credit Benjamin Mussler
Back to the earlier issue of player welfare and here is what Kelvin had to say on the matter which obviously concerned him greatly”Player welfare is so bad down here in Ghana. …We have players earning $100 per month. ..and some even less. ..contract fees are normally not paid and so much often end up in disputes between players and their clubs”. I asked Kelvin what the Ghanaian FA were doing to improve things and this was his response”The FA only finds sponsors for the league……The clubs I know, don’t have sponsors enough to help run the club. …either way a sponsor brings in is too little or not sufficient enough or the club has no sponsor at all….It has contributed to the deterioration of the league….The standard of play is down….because the moment a player goes through the system for like two seasons, he’s fed up and looks elsewhere, outside the country”. I tried setting up a group, made up of players, to discuss and present a valid case to the professional footballers association of Ghana, presided by former Ghanaian international Tony Baffoe. ..he’s doing an amazing job, I just thought there was a need for a group that has players who still play and not retired players ….but our cases would have to be presented to the FA by the larger association. .The PFAG”.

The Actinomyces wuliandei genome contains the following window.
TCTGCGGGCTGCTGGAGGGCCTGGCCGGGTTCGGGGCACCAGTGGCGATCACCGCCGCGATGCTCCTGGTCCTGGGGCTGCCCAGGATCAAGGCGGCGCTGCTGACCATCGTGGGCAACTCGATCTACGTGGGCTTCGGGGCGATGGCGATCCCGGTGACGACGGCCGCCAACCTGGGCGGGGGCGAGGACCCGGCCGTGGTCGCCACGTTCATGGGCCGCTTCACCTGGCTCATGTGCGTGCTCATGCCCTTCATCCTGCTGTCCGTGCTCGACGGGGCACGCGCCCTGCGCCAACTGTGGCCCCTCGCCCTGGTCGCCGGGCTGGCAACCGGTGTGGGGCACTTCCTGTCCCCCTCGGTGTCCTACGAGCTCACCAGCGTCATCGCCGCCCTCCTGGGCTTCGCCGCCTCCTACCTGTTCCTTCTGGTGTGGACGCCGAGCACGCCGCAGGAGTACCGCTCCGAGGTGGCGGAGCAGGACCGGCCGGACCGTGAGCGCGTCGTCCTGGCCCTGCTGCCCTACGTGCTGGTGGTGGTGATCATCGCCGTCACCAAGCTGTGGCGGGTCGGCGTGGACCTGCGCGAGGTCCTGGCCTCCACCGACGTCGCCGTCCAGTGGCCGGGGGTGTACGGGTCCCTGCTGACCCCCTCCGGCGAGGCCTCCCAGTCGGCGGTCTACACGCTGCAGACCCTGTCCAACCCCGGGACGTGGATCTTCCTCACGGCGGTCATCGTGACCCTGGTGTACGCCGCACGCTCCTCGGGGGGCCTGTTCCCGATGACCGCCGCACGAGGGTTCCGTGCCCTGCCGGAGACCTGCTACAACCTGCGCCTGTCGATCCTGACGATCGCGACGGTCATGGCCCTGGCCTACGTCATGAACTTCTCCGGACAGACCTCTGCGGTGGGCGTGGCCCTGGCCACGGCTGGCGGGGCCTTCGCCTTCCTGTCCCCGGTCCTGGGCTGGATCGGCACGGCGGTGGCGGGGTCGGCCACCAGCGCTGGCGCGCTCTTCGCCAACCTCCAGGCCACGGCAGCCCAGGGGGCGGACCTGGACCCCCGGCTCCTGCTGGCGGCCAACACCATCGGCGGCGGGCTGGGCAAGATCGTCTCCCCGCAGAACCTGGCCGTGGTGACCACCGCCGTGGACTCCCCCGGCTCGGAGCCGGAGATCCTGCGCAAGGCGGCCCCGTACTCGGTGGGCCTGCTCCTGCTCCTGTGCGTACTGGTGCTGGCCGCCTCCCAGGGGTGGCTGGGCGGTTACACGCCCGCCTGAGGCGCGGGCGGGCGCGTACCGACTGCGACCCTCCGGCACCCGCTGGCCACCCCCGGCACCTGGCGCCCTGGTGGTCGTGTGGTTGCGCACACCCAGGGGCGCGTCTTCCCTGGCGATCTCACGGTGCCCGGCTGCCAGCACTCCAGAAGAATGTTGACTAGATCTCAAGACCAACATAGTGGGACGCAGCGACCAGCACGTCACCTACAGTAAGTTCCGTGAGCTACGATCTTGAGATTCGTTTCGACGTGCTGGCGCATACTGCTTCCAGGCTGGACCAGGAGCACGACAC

We moved on from football to discuss a little about what Kelvin enjoyed doing in his spare time while not training”I love swimming, video games, read a lot…basically everything….and then studying, Table tennis, basketball. …..and dance.Kelvin is also studying an IT degree to ensure he has a career after football. Kelvin at the moment is at a cross roads with his football but also reiterated that he loves and enjoys his football and has no regrets at all bout his footballing career.
I have to say I enjoyed the interview with Kelvin and he spoke well and was very honest about his career, I know no one would have heard about Kelvin but hopefully this will shed a little light on the standard of African football and the growing concerns for player welfare in the country. Thank you to Kelvin for giving up his time to speak to me and I hope you all enjoy the read and find it informative.